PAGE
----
The Ethics Of The Halakah, by Jacob Zallel Lauterbach
With friends like these, the halakah doesn’t need enemies. Even if I did not find this to be the best of the author’s work, or even that accurate of a book in discussing the corpus of biblical law, I certainly found the rhetoric of this book to be highly interesting. The general rhetoric of this book shows Lauterbach subtly impugning the rabbis of ancient times for their lack of fidelity to the Torah in their interpretations of biblical law. Specifically, the author uses this particular occasion, the 1913 Central Conference of American Rabbis, to position himself and fellow reform rabbis with highly critical views as being in the same position of rabbis who viewed themselves as the authorities over what was proper conduct rather than subject to the judgment of the law or of God. And while I am not sympathetic to this view , or to the way in which the mishnah frequently attempts to contradict the biblical law, I could at least respect the author’s chutzpah in viewing liberal Jews as engaged in the same work as the founders of the orthodox Jewish perspective, and that is worth something at least.
This book of about 40 pages is a reprint of the author’s discussion, and one wonders if the hearers and earliest readers were as skeptical about the author and his approach as I am. While most of this address is aimed at a Jewish audience in seeking to pit the ethic of the Jewish law against some of its claims, and to point to some of the “higher law” criticisms of the Torah that led rabbis to contradict its tenets in their own human reasoning, at least some of this book manages to misrepresent Jesus Christ and Paul as being antinomians and to engage in Jewish polemic against Christianity. At times, the author manages to get specific by pointing out particular cases where biblical laws were allowed to fall into abeyance because of some sort of supposed humanitarian justification, which provides evidence that the early Pharisees were not as beholden to biblical law as should have been the case, which incidentally enough validates the criticism against their approach to law that is made by Jesus Christ and Paul in the New Testament. Of course, this is not the time or place for the author to concede this point, for he is wishing to use the supposed ethics of the early Pharisees to support his own liberal and critical agenda.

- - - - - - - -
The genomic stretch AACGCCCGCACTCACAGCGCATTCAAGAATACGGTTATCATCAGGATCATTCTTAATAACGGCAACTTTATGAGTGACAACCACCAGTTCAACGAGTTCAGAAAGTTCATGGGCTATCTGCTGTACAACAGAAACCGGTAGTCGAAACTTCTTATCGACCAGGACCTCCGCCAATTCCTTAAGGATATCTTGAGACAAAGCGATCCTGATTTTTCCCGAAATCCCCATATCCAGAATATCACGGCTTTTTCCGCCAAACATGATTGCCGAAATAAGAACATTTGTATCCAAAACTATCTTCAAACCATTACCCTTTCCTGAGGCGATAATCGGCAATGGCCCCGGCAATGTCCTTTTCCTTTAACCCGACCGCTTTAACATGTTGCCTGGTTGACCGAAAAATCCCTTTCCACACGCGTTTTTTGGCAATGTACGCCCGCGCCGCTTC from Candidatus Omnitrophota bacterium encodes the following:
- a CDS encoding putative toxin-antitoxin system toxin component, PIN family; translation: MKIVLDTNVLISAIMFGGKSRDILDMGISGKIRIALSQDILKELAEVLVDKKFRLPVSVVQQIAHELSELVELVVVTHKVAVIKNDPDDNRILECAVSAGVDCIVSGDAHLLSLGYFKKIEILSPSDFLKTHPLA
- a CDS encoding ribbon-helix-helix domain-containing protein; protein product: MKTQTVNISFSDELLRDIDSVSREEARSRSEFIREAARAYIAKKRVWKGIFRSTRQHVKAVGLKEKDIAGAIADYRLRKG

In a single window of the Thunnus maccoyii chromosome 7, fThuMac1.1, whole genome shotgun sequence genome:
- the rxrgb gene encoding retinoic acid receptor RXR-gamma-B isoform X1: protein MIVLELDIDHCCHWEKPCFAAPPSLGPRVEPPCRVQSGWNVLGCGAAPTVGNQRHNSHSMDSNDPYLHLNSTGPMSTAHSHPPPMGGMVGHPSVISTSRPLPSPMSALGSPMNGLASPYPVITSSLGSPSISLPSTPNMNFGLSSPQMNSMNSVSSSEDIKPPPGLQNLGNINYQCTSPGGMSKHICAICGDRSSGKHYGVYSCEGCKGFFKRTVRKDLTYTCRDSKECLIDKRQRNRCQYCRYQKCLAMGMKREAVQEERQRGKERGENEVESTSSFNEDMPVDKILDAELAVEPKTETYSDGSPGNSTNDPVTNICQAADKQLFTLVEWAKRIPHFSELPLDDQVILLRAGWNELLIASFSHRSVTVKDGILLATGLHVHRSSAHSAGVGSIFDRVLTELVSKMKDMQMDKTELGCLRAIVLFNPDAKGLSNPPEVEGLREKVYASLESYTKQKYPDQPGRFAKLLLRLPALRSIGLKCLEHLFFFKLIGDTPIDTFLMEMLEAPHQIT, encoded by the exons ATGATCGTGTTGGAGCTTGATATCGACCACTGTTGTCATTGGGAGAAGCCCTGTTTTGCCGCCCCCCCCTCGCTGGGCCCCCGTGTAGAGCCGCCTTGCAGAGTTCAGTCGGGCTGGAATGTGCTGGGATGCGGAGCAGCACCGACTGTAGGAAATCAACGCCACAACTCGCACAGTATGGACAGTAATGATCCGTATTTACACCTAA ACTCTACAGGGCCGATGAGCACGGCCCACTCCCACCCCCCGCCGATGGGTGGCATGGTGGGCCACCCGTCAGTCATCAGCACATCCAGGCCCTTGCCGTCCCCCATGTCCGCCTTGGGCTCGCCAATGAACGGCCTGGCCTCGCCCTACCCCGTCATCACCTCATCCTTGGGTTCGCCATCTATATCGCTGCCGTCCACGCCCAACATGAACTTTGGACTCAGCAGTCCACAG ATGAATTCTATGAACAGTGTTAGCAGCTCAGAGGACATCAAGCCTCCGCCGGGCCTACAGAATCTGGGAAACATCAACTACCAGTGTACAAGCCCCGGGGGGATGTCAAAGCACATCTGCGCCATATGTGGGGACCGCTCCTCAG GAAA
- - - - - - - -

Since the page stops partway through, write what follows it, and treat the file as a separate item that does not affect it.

And I must admit freely that I am open foe of this agenda. Again, this book does not present the context in which this book came, because it could have been the case that the author faced not only a critique from the side of Jewish Christianity, as I would present, but that the author was also opposed by orthodox rabbis or even conservative rabbis who did not want to admit that they were opposed to the Torah in their own approaches to biblical law, or that there was an opposition between the written Torah and the oral Torah. Quite honestly, I was not impressed with the author’s arguments on the supposedly enlightened nature of rabbinical opposition to biblical law and attempts to pit the spirit of the law against its letter rather than to place the letter of the law in a context that honors its spirit as well by dealing with some of the second-order repercussions of that law in justice and mercy. Indeed, the author’s arguments struck me as being very similar to that made by Christian antinomians whom I oppose similarly for their attempts to pit parts of the bible against others, and to feel themselves to be followers of God without actually following His ways.
 See, for example: